Kent State to honor faculty member’s 85th birthday with series of musical celebrations

Meredith Compton

It’s not every day that a member of Kent State’s faculty turns 85. This milestone of a birthday is usually celebrated with cake and gifts, but in the case of Pan-African Studies Instructor Halim El-Dabh, there will be much more than that.

The Hugh A. Glauser School of Music is planning a series of concerts in celebration of El-Dabh’s birthday, including a gala concert at 8 p.m. tonight in the University Auditorium. The concert is free and open to the public.

“I’m going to enjoy it very much,” El-Dabh said. “I’m grateful. I am honored, humbled and grateful. It feels good to be 85 here at Kent State.”

The gala concert will feature many pieces composed and arranged by El-Dabh himself. It will also feature guest artists, including the La Catrina String Quartet from Michigan, the Kent Bassoon Ensemble and the Kent State University Jazz Ensemble.

Two films will also be shown, one by Mark Wiitanen, a Kent State alumnus and filmmaker, and the other by Kent State alumnus and director Cory Lash.

The Kent Bassoon Ensemble will play a piece entitled “Ceremonial Fattening for Death and Resurrection” that was composed for the Bassoon Ensemble by El-Dabh in 1991. The piece comments on political events such as the Gulf War.

“It refers to history,” El-Dabh said. “I look at it from ancient history to present history.”

There will still be the usual birthday party flourishes during the gala. Middle Eastern food will be served in recognition of El-Dabh’s Egyptian heritage as well a traditional cake.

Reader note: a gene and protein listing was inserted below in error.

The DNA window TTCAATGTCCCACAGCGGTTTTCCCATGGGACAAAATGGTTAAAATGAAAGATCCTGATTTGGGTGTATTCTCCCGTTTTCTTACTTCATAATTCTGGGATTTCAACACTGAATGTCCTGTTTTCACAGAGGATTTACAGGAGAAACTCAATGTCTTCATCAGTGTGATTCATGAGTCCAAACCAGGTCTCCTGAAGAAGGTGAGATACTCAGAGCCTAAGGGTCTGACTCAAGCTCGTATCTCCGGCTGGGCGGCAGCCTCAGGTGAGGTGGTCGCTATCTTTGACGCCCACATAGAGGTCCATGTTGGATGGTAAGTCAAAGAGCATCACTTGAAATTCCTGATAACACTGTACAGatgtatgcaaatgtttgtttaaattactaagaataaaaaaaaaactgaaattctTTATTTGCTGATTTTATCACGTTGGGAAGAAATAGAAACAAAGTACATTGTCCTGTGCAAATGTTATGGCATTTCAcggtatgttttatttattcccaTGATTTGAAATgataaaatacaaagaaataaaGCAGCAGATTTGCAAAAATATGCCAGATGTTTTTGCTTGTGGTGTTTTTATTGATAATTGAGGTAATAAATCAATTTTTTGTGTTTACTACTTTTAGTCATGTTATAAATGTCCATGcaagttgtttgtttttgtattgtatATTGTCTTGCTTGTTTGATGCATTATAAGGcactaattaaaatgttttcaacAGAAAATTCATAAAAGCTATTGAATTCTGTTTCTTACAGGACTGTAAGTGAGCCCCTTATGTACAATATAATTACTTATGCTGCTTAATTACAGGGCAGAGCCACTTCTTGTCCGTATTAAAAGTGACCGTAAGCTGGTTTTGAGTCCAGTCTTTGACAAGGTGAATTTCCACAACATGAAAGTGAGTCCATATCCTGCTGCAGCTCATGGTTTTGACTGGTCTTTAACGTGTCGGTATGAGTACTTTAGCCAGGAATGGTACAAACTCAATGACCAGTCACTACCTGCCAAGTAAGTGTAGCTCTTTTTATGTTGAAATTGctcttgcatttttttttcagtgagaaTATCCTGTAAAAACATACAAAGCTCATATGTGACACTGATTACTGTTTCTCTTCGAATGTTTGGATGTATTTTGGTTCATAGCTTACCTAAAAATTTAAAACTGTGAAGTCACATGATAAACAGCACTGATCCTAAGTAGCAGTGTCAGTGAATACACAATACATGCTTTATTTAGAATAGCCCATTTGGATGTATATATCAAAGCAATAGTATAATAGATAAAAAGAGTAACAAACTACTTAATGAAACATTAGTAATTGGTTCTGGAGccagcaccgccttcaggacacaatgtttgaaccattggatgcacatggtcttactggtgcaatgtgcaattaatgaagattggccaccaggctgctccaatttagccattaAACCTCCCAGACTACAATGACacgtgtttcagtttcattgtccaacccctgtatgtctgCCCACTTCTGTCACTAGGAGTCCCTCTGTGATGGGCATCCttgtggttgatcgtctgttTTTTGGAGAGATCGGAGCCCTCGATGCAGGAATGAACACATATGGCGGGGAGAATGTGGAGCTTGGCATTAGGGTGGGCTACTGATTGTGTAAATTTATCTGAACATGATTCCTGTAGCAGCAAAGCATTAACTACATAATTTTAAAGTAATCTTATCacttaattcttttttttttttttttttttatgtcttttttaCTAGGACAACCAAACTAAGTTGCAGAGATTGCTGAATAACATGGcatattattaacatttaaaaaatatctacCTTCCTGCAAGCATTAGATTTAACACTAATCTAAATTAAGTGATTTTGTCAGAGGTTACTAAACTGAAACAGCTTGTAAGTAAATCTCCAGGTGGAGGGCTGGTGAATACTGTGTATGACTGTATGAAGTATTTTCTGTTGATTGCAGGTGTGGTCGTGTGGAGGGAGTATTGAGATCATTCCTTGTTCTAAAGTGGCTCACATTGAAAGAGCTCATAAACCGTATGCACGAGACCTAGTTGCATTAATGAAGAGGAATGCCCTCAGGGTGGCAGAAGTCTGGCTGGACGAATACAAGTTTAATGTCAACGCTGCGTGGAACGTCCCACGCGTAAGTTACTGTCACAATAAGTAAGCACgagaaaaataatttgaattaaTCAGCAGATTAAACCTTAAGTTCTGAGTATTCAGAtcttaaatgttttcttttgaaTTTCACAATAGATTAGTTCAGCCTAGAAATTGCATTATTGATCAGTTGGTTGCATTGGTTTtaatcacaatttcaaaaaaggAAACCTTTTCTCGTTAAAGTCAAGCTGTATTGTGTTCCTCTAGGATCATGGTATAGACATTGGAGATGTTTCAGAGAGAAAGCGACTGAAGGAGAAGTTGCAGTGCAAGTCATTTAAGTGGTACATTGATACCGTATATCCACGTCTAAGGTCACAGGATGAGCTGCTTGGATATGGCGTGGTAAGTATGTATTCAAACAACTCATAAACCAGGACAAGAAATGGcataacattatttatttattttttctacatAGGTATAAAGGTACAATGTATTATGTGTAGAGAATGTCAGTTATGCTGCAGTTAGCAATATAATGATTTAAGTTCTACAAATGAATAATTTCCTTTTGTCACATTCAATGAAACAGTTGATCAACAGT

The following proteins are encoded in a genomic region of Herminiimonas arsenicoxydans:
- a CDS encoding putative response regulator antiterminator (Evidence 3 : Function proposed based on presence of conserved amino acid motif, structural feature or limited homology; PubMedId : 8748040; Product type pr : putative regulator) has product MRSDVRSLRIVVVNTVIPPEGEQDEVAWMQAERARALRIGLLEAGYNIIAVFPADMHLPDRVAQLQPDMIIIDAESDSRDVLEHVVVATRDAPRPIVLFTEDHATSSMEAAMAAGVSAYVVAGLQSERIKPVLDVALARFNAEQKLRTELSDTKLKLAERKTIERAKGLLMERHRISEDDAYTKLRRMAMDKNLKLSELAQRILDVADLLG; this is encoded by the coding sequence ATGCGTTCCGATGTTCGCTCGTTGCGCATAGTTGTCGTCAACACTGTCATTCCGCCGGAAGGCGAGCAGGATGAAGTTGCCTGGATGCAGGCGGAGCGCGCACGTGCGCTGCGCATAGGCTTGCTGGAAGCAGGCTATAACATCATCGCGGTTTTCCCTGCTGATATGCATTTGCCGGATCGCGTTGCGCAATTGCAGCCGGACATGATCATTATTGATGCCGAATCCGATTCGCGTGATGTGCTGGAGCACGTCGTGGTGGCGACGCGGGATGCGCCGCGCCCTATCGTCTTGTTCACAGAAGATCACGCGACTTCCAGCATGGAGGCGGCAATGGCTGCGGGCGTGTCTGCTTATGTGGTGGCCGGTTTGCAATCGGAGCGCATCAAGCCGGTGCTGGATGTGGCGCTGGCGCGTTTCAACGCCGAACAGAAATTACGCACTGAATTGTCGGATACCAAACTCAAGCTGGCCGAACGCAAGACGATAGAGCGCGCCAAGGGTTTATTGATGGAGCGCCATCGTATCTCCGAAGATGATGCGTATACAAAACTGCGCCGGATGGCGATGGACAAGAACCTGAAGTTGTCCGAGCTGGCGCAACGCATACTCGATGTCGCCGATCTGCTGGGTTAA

The gala concert is not the only event planned to celebrate El-Dabh’s birthday. The Kent Brass Quintet, the Kent State Men’s Chorus, the Kent State University Orchestra and the Kent State Concert Band will also perform some of El-Dabh’s pieces during their spring concerts. Performances by the African Community Theatre are also planned.

Kent State is not the only place these events will be held. Many locations including New York, Cleveland, Edinburgh, Scotland, and St. Louis, Mo. will be celebrating El-Dabh’s music.

“When you’re a famous composer, your work gets around,” Kent State Stark music instructor David Badagnani said.

Many of the events feature premieres of new pieces, including a piece El-Dabh composed in honor of Kent State President Carol Cartwright. The piece titled “The Quest,” focuses on what is happening in the land beyond Kent State and Kent State’s continuing efforts at global education, said el-Dabh.

Even with that global focus, El-Dabh said he feels a great connection to Kent.

“No matter where I go, I come back to Kent. It’s like my world center,” El-Dabh said. “It feels good here; it’s always felt good at Kent.”

El-Dabh has had many accomplishments within his 85 years. El-Dabh is one of only 11 faculty members to hold the title of University Professor, Kent State’s highest faculty distinction. He received the Distinguished Teaching Award in 1988. El-Dabh retired in 1991, but he continues to teach and compose, including writing new symphonies for the upcoming concerts.

El-Dabh said he plans to remain at Kent State and continue his musical research. He also has a simple plan: “To finish the huge amount of music I have.”

Contact performing arts reporter Meredith Compton at [email protected].